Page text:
Sir Frank Baines has kindly furnished two photographs of the Eltham Palace roof, taken while the work of restoration was in progress. In the latter, the steel reinforcements to each truss may be noticed, and some idea formed of the defective state of the roof. ■ This photograph is unique, being taken while the tiles were temporarily removed, thereby allowing of the entry of light from above.
Fig. 82 shows the fine roof of the Middle Temple Hall, of the double pendentive hammer-post type. This is a late example of a timber roof of this kind, dating, as it does, from the years between 1562 and 1570. It is a Renaissance, rather than a Gothic, roof. It measures 100 ft. in length, 42 ft. in width, and with a height of 47 ft. Although the Hall building has the usual high pitch of roof, full advantage has not been taken of this fact, as in the earlier fifteenth-century manner. A central purlin has been fixed under the collars and boarded in above, giving the effect of a flat ceiling below the collar-level. This collar-purlin is reinforced by arch-braces to the lateral tie-beams, and the collars are stiffened by four turned queen-posts, two on each side of the archbracing.
The lesson of Eltham Palace has, evidently, been learned in the case of this roof of the Middle Temple Hall. It is pendentive only in effect. The hammer-posts, with their arch-braces, rest full on the hammer-beams, with separate pcndentives below. The wall-posts are unusually long, thereby distributing the thrust well down on to the wall faces. Some restoration and renovation to the Hall has been necessary, at various dates, in 1697, 1755, 1791 and 1808, but much of the work at the earlier dates was in the nature of additions and alterations. The roof has survived with very few structural defects. It is not only rich in detail, but also sound in design.
In Figs. 83, 84, 85 and 86 we have, perhaps, the most remarkable church roof in England, in the otherwise insignificant church of Needham Market, not far from Ipswich. This is a true double-aisled roof, and a comparison of this with that of Harmondsworth Barn, Fig. 45, will show the same constructive principal. In Needham Market Church, however, the hammer-posts only reach to the beams, whereas at Harmondsworth they continue to the floor. This remarkable roof is built with a lantern, or clerestory, shown more clearly in Fig. 85. The crown of the roof is really low-pitched, with a sharp slope below the clerestory windows to the wall-plate. Below the lantern or clerestory level, large cambered collar-beams are fixed, not from wall to wall in the form of true tie-beams, but between the vertical hammer-posts, a tenon three inches in thickness being taken through the hammer-post, with the principal rafter as an additional tie. The hammer-posts, which are of unusual height, are stiffened with longitudinal braced ties, and at the wall, above the large cornice, a principal ashlar-post corresponds with the hammer-post itself. Although, apparently, a pendentive hammer-beam, the pendants below are suspended, the hammer-posts bearing upon their beams instead of on tenons at their ends. Winged angels mask the junction of post and beam, but in Fig. 86 the projection of the hammer-beam beyond its post can be clearly seen, and also the distinct character of the pendant below.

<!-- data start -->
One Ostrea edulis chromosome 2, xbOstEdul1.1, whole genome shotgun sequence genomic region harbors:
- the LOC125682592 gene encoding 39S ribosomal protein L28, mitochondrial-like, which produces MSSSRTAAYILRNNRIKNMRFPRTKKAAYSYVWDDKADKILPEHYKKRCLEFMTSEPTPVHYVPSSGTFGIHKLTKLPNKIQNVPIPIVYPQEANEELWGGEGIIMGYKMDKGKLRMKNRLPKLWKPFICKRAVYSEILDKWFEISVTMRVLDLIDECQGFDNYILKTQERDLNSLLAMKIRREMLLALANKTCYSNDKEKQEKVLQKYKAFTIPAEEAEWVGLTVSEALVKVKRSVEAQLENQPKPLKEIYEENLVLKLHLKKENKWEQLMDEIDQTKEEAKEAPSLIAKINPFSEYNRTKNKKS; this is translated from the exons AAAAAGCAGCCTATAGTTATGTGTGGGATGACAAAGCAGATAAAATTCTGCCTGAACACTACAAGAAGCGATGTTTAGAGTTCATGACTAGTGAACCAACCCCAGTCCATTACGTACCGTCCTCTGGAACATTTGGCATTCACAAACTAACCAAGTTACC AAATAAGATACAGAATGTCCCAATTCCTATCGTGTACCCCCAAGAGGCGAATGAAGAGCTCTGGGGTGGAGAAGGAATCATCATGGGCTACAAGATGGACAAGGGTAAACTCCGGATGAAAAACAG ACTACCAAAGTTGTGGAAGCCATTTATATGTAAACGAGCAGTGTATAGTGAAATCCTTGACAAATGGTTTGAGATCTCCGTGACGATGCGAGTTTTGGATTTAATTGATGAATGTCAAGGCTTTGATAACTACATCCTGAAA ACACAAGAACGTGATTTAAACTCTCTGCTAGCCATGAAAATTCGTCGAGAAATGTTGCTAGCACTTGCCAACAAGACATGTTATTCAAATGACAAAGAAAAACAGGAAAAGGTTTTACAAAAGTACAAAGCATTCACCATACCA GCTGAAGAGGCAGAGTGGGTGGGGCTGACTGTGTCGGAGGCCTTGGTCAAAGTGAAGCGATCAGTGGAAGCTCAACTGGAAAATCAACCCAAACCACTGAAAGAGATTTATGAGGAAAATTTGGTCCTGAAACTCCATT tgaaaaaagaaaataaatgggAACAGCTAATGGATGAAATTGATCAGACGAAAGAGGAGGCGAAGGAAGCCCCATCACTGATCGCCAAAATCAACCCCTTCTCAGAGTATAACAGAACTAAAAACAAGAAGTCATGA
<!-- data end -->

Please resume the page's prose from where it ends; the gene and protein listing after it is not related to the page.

As an example of intricate construction, the roof of Needham Market Church will repay close study. The sectional diagram, illustrated in Fig. 84, will assist the comprehension of the principles on which this roof has been constructed. The low-pitched roof-crown has a certain nominal outward thrust in the direction A, but this can be ignored, as it is so small in amount. The direction of the downward pressure on the tall hammer-post, which is transmitted, via the hammer-beam to the wall-post, is indicated by the arrows at B B B. The tendency is for the hammer-beam to be depressed at its projecting end, the direction of which is shown by the arrows C C. Such depression would cause the hammer-beam to pivot on the wall-post at D, thus exercising an upward pressure on its outer end, which would be transmitted to the principal rafter on the line E E, thereby effectively counteracting the downward pressure of the clerestory, via the hammer-post to the hammer-beam. The junction of the principal with the hammer-post is, really, the weak part of the whole construction, the strength of the latter being invalidated by the insertion of three tenons from the principal, the purlin, and the main tie-beam, the three-inch tenon of the beam being taken through the hammer-post to the principal at F. The small tie-beams, G, inadequate as they appear, are strong enough to correct any tendency in the hammer-post to bend in the lengthwise direction of the roof, which might occur owing to the enormous downward strain upon it, even when partially relieved by the upward pressure of the principal, carrying, as it does, nearly the whole of the superimposed weight of the roof.
Fig. 80. The Roof At Eltham Palace. - Pendentive type of hammer-beam. Early sixteenth century. - Photo by H.M. Office of Works.
Actually, in spite of the rake of the principal and the common rafters from below the clerestory down to the wall-head, there is little, or no outward thrust from this roof.
Fig. 81. The Roof At Eltham Palace. - Photo by H.M. Office of Works, taken when tiles were removed during the recent work of restoration to the roof.
Fig. 82. The Hall Of The Middle Temple. - 1562-70